|Exhibition Title||Feature Exhibition
Celebrating the Japanese Doll Festival
|Period||February 9–March 7, 2021|
|Venue||Heisei Chishinkan Wing (The Collections Galleries), Gallery 1F-2|
|Transportation||JR, Kintetsu Railway, Keihan Railway, Hankyu Railway, City Bus / Map|
|Museum Hours||9:30 a.m.–5:00 p.m. (Entrance Until 4:30 p.m.)|
Adult 700 yen
Univ. Student 350 yen
*Admission fee includes admission to all galleries in the Heisei Chishinkan Wing.
*Admission is free for high school students and other youths age 0–17, seniors over 70, visitors with disabilities and one caretaker, and for Campus Members (including faculty). Please show I.D.
Images from the Exhibit
Even before the Edo period (1615–1868), dolls were believed to have the
power to protect people from infectious diseases. The Kyoto National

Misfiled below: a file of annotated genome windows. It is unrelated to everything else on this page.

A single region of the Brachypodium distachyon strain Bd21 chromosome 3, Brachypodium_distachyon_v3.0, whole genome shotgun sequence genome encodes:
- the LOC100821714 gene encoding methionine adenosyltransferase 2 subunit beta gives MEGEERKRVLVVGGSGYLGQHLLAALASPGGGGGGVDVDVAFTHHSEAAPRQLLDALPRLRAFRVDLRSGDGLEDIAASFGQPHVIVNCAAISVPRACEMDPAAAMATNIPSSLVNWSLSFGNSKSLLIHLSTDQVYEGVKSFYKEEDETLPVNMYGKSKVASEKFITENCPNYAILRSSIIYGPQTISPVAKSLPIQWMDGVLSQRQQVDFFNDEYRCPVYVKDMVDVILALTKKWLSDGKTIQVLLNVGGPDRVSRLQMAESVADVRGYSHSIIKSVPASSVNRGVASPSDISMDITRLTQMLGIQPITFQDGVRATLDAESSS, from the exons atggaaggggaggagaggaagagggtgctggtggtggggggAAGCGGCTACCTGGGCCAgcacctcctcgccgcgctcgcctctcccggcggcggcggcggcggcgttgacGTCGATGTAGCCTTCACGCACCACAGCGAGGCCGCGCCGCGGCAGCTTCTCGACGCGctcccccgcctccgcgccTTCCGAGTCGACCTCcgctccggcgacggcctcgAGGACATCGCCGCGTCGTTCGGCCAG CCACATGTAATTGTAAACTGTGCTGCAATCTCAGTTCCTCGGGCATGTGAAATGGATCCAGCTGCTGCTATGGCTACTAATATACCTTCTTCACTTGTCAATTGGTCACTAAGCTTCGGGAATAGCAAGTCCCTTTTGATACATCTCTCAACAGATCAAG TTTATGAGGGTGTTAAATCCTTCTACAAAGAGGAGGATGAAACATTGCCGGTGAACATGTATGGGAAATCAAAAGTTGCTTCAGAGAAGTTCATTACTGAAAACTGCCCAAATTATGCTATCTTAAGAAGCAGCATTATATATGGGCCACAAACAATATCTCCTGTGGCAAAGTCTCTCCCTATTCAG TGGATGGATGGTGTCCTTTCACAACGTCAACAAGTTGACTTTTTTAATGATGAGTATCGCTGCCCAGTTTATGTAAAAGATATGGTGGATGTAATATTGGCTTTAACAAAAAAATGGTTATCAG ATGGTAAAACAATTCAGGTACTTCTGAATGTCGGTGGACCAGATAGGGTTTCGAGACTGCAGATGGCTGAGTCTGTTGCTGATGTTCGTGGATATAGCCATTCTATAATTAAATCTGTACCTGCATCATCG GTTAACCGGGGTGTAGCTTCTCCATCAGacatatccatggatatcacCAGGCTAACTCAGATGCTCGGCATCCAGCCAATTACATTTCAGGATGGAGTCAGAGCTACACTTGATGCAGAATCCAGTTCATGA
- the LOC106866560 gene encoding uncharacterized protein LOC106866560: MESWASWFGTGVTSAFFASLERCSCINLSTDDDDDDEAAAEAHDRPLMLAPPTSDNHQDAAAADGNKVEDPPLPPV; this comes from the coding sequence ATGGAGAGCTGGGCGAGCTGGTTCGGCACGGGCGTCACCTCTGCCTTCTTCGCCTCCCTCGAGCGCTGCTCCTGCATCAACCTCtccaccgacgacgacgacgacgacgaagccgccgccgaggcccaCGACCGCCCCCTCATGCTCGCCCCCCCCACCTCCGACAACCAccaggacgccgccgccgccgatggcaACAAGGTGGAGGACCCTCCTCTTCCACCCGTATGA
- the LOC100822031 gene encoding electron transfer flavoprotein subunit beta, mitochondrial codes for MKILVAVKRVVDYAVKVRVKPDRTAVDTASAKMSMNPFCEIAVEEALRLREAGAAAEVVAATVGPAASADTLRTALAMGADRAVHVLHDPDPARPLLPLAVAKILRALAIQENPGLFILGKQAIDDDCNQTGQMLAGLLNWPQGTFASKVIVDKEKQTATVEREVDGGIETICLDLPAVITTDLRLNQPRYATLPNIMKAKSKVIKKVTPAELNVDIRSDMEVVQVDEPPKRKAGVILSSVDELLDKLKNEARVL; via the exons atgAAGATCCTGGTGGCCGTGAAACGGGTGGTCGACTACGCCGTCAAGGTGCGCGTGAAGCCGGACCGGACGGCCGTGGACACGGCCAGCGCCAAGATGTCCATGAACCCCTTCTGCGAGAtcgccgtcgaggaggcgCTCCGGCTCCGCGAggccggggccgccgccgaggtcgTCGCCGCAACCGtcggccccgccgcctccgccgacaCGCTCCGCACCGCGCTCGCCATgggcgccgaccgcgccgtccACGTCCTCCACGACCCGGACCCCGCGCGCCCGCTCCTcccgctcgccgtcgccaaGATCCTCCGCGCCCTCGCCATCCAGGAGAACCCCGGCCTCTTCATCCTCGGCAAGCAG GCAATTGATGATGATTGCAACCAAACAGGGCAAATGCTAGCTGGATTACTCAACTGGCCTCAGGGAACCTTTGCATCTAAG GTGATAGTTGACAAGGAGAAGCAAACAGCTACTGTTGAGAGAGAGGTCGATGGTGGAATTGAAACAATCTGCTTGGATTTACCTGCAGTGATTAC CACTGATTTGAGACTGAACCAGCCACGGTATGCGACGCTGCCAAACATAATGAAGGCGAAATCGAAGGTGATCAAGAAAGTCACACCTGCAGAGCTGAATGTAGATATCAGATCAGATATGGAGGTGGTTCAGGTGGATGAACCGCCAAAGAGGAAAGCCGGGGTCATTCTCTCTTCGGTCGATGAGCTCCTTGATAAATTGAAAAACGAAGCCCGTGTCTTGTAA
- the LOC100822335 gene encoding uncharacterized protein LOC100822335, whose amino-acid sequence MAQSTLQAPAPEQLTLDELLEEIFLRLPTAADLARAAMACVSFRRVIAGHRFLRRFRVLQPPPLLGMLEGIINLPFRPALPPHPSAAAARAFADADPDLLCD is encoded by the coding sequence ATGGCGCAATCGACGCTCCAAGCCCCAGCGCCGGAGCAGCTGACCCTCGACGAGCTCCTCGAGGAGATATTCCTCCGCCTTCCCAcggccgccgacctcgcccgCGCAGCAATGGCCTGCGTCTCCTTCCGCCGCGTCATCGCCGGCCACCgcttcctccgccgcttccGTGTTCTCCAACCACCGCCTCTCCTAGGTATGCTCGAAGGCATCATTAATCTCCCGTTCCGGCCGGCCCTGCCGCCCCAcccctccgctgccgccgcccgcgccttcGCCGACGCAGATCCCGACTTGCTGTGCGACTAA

Museum's annual doll exhibition typically deals with the history of hina
dolls and the Kansai-style pavilions built to display them, along with a
variety of other dolls made in Kyoto.
This year, with the global pandemic, the museum also introduces dolls representing the redheaded figure Shōjō, developed in the Edo period to mitigate the effects the smallpox virus. Due to coronavirus precautions, this year's Doll Festival exhibition may not be as elaborate as in some years, but it offers visitors a chance to pray for the end of this epidemic through Shōjō figurines.